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Amnesty International, others should testify

WE are baffled that Amnesty International, AI, a highly reputable international human rights watchdog, has continued to pass up golden opportunities to present proofs of its serial accusations of human rights abuses against the Nigerian military.

The organisation had, on the two occasions that the nine-man Presidential Investigative Panel on the military’s compliance with human rights obligations and rules of engagement headed by Justice Biobele Georgewill had sat in Maiduguri and Port Harcourt, failed to send representations with evidence to substantiate its claims.

Human Rights Watch, AI and numerous media reports had accused the military of human rights abuses that led to the death of many innocent citizens in its operations against Boko Haram in the North East, the Muslim Shiites in Kaduna State and pro-Biafra agitators in the South East and South-South. When it became clear that the military’s internal investigations were no longer satisfactory to the general public, Acting President, Yemi Osinbajo on Friday August 4, 2017 set up the Justice Georgewill judicial panel to unravel the issue.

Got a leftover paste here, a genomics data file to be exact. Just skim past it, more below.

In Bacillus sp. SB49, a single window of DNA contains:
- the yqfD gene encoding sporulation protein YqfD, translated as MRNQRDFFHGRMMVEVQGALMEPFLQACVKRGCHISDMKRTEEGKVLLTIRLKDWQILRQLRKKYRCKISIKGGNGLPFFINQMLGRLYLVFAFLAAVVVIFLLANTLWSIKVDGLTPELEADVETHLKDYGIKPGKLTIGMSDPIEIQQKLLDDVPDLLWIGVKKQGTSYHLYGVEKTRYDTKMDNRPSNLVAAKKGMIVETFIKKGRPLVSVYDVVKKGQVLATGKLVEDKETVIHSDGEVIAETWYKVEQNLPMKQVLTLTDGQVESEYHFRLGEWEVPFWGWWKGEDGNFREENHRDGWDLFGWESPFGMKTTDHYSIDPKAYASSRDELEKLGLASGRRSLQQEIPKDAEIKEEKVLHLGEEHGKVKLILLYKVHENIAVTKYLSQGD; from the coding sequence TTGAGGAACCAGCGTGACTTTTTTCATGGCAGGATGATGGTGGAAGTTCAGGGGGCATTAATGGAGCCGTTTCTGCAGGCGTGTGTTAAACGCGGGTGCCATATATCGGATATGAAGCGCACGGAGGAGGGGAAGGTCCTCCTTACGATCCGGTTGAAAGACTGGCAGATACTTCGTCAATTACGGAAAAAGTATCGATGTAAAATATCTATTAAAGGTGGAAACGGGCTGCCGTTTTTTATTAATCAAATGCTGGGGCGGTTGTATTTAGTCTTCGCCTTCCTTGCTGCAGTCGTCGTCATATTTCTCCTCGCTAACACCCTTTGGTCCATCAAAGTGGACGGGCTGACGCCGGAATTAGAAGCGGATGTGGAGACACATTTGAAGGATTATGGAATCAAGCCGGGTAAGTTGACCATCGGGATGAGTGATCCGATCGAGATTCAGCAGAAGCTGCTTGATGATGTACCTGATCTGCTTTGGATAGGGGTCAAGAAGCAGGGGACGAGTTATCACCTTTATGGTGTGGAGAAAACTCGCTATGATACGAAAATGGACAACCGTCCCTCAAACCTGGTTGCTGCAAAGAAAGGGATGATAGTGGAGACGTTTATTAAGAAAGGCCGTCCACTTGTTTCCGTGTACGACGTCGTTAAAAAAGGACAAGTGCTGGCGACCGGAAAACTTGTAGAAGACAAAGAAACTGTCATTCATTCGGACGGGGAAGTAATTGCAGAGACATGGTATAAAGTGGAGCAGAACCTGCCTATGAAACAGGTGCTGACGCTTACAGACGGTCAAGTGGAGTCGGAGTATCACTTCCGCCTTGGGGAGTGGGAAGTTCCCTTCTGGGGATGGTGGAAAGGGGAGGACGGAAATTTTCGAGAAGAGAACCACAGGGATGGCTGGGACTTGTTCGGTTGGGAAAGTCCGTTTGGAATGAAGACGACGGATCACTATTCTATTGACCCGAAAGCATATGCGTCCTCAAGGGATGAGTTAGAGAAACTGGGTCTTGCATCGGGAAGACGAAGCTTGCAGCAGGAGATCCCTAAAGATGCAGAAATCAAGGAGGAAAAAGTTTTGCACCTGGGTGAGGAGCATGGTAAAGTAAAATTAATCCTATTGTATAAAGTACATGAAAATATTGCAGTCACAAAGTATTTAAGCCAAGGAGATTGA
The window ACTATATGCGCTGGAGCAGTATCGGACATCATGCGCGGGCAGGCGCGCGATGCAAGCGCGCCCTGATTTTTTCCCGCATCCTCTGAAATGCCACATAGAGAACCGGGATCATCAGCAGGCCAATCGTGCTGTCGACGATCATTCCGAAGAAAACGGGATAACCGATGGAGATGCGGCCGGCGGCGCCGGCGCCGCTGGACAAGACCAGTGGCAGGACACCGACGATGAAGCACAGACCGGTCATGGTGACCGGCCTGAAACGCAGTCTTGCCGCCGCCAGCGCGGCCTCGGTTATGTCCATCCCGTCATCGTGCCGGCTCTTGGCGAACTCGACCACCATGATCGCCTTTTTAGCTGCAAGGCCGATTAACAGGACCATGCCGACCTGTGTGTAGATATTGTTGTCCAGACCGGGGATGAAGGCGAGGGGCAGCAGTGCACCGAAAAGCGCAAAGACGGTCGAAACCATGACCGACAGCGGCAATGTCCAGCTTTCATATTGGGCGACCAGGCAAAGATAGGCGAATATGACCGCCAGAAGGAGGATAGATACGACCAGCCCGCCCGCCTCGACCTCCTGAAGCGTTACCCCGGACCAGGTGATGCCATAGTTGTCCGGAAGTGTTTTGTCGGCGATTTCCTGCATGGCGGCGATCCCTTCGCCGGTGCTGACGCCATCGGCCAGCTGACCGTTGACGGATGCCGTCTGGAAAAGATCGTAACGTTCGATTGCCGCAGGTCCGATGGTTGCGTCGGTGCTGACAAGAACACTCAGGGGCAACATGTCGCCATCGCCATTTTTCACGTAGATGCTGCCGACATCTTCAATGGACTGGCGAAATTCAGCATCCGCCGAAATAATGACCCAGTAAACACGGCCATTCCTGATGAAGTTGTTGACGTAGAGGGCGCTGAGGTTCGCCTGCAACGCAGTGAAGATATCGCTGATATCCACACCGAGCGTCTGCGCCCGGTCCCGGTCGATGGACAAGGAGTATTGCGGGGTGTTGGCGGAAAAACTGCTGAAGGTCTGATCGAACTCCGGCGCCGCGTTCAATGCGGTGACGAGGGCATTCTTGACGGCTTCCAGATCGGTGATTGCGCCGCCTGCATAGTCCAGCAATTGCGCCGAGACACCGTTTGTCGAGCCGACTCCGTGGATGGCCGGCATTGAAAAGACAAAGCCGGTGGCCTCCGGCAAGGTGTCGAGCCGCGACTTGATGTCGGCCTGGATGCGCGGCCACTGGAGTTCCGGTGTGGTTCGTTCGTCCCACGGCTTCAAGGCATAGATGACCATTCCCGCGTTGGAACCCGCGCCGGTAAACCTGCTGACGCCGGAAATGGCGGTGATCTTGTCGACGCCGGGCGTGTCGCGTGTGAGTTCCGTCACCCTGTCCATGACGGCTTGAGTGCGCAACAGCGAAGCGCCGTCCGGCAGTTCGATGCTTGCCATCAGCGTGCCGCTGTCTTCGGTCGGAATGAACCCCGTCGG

We expected AI and all other accusers with credible evidence to jump at the opportunity to substantiate their claims. It will be recalled that the United States government under President Barack Obama, bluntly refused to sell crucial military weapons to the Nigerian government under President Goodluck Jonathan in 2014, citing alleged human rights abuses by the military in the pursuit of the anti-Boko Haram campaign.

Under the Leahy Doctrine, the United States government is forbidden to sell arms to countries deemed to have violated the human rights of their citizens.

This refusal and subsequent frustration of efforts to procure arms in the international market thus prompted a resort to the “black market”. This helped Boko Haram’s murderous campaign to balloon, and they started acquiring territories until they were scorched by the six-week surge in early 2015.

Amnesty’s allegation that the army killed and buried over 300 Muslim Shiites and 1,967 Biafra activists also created a big hoopla which the army hotly contested.

This judicial inquiry is a platform to expose these alleged excesses with a view to ensuring that justice is done, while the military is made to keep more strictly to professional ethics while dealing with civilians in situations of unrest. Refusal to testify after accusing the military is unfair and unhelpful.

We call on AI and other groups with credible evidence to come forward and testify in the interest of humanity and help advance the cause of human rights in our democracy. With two more sittings to take place in Kaduna and Enugu, AI could lose credibility in any future report of human rights abuses against our military if it fails to honour invitations to testify.

That would be sad indeed.

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